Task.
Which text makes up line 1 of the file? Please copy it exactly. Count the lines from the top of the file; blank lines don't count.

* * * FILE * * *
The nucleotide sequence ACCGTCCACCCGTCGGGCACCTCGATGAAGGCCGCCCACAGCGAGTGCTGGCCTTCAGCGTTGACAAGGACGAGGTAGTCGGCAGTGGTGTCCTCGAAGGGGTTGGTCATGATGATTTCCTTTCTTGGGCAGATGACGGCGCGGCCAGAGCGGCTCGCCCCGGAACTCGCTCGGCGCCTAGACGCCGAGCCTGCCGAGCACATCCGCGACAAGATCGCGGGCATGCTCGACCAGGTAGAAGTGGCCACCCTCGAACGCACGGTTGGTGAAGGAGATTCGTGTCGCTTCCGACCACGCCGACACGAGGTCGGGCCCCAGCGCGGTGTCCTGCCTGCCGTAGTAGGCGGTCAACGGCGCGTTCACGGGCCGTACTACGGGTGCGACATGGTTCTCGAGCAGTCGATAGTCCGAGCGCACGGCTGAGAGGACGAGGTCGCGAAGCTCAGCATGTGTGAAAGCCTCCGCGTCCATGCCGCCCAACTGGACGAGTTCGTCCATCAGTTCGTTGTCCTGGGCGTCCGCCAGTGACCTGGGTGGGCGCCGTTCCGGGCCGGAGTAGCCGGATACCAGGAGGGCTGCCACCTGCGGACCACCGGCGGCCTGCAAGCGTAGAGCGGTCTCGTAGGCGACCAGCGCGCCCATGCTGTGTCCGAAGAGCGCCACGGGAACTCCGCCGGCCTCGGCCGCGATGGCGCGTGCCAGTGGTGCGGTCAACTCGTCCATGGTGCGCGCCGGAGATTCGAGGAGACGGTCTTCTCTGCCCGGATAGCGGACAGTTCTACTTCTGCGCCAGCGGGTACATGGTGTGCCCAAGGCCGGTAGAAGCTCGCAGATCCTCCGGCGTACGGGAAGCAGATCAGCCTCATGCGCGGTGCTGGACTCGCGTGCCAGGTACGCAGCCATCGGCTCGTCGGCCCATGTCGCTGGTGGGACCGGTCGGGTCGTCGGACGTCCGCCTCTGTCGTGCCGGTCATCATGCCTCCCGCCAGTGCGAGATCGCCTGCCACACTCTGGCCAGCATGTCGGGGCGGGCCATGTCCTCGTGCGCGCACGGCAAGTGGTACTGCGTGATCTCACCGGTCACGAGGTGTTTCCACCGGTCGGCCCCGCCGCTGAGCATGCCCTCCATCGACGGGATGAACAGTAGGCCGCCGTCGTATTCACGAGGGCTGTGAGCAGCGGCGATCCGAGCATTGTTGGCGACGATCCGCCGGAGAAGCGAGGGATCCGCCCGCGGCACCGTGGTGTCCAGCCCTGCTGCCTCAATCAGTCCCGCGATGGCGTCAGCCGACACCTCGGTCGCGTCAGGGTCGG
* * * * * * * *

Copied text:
The nucleotide sequence ACCGTCCACCCGTCGGGCACCTCGATGAAGGCCGCCCACAGCGAGTGCTGGCCTTCAGCGTTGACAAGGACGAGGTAGTCGGCAGTGGTGTCCTCGAAGGGGTTGGTCATGATGATTTCCTTTCTTGGGCAGATGACGGCGCGGCCAGAGCGGCTCGCCCCGGAACTCGCTCGGCGCCTAGACGCCGAGCCTGCCGAGCACATCCGCGACAAGATCGCGGGCATGCTCGACCAGGTAGAAGTGGCCACCCTCGAACGCACGGTTGGTGAAGGAGATTCGTGTCGCTTCCGACCACGCCGACACGAGGTCGGGCCCCAGCGCGGTGTCCTGCCTGCCGTAGTAGGCGGTCAACGGCGCGTTCACGGGCCGTACTACGGGTGCGACATGGTTCTCGAGCAGTCGATAGTCCGAGCGCACGGCTGAGAGGACGAGGTCGCGAAGCTCAGCATGTGTGAAAGCCTCCGCGTCCATGCCGCCCAACTGGACGAGTTCGTCCATCAGTTCGTTGTCCTGGGCGTCCGCCAGTGACCTGGGTGGGCGCCGTTCCGGGCCGGAGTAGCCGGATACCAGGAGGGCTGCCACCTGCGGACCACCGGCGGCCTGCAAGCGTAGAGCGGTCTCGTAGGCGACCAGCGCGCCCATGCTGTGTCCGAAGAGCGCCACGGGAACTCCGCCGGCCTCGGCCGCGATGGCGCGTGCCAGTGGTGCGGTCAACTCGTCCATGGTGCGCGCCGGAGATTCGAGGAGACGGTCTTCTCTGCCCGGATAGCGGACAGTTCTACTTCTGCGCCAGCGGGTACATGGTGTGCCCAAGGCCGGTAGAAGCTCGCAGATCCTCCGGCGTACGGGAAGCAGATCAGCCTCATGCGCGGTGCTGGACTCGCGTGCCAGGTACGCAGCCATCGGCTCGTCGGCCCATGTCGCTGGTGGGACCGGTCGGGTCGTCGGACGTCCGCCTCTGTCGTGCCGGTCATCATGCCTCCCGCCAGTGCGAGATCGCCTGCCACACTCTGGCCAGCATGTCGGGGCGGGCCATGTCCTCGTGCGCGCACGGCAAGTGGTACTGCGTGATCTCACCGGTCACGAGGTGTTTCCACCGGTCGGCCCCGCCGCTGAGCATGCCCTCCATCGACGGGATGAACAGTAGGCCGCCGTCGTATTCACGAGGGCTGTGAGCAGCGGCGATCCGAGCATTGTTGGCGACGATCCGCCGGAGAAGCGAGGGATCCGCCCGCGGCACCGTGGTGTCCAGCCCTGCTGCCTCAATCAGTCCCGCGATGGCGTCAGCCGACACCTCGGTCGCGTCAGGGTCGG